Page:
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This is a very broad question, so I'm just looking for the best way of doing this.

I want to periodically monitor certain pages on my website.

I am looking to write a PHP script which will load the page as if it is being loaded in a browser. So that means, it loads all CSS, Javascript, Images, Videos, etc...

I want to just get the load time of these pages and then email the results to myself in a crontab. For this I was going to use microtime() and a phpMailer.

Does anyone know of a script to load a complete page, or have any suggestions on how to go about this?


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I can imagine what you are trying to do, but remember CSS and javascript may import own resources. Also do you want to fetch the results asynchronous, or not? Testing a websites performance is highly inaccurate this way. –  KingCrunch Aug 15 '12 at 14:59
@KingCrunch Honestly, I open to any and all solutions. Im just looking to test the performance of certain pages on a website. I wanted to put a script in a cron job, and if the time to load reaches a certain point, I would be alerted via email. Any suggestions on how to do this would be great :) –  mlishn Aug 15 '12 at 15:02
I would agree. Especially if the php script is being run on the webserver itself. If most of your content is being pulled locally, the results would be very unrealistic. –  Eric Di Bari Aug 15 '12 at 15:03
You could use a log rotator like cronolog. Or you could get super cool and pipe your apache log output to a php script that does nothing else but watch for high load times and then emails. –  tubaguy50035 Aug 15 '12 at 15:14
@tubaguy50035 that sounds cool, ill look into it –  mlishn Aug 15 '12 at 15:25
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3 Answers

What if the page has dynamic content? You will also need to execute all the JavaScript and fetch all CSS images to get the final amount of time. I believe that is impossible using only PHP.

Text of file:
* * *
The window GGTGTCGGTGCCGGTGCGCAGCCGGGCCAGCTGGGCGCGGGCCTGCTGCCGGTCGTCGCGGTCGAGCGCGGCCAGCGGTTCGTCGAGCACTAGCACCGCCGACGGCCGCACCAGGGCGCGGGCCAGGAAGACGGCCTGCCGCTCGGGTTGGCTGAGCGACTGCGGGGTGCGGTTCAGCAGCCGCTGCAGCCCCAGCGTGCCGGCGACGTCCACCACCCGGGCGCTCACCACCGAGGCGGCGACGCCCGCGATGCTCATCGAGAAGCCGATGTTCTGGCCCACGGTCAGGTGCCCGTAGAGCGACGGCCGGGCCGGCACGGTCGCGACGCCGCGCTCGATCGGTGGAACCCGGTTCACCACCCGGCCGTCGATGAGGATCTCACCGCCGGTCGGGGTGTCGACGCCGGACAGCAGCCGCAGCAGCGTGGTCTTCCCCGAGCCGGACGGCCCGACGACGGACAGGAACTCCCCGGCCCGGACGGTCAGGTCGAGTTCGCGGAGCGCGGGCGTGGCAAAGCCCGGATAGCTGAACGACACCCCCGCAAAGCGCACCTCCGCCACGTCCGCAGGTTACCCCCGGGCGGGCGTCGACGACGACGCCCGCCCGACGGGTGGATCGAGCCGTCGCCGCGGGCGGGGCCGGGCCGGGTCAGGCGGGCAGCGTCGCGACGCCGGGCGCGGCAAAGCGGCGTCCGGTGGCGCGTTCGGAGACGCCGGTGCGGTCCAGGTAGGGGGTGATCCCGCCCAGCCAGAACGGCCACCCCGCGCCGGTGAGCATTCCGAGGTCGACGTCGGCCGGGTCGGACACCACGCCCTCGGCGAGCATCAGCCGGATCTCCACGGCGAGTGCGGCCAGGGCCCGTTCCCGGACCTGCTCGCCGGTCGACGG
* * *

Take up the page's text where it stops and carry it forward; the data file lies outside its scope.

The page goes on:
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A php script you run from the same server you host your site will give you abnormal readings (very low) since it's loading on the first hop essentially. What you really would want to do is run a script from various servers outside of your own. There are also limitations with what php can see ie JS and JQuery etc.

The simplest is to check from your home pc, using jmeter. You set your home browser to use it as a proxy and go to whichever website you want. Jmeter will record statistics. When you are happy you can choose to save the stats.

This avoids the problems of handling JS and JQuery through a script.

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JMeter can also be launched in console, which means that it can be run from PHP script :) –  Tim Aug 15 '12 at 15:05
@Tim cool. I've never tried it though but its great to know that it has that functionality as well. –  Jay Aug 15 '12 at 15:15
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This could get very complicated. You'd basically have to parse the HTML, and then there's tons of edge cases, like JS including resources, etc... I would definitely recommend using something like the network tab of Chrome's dev tools instead.

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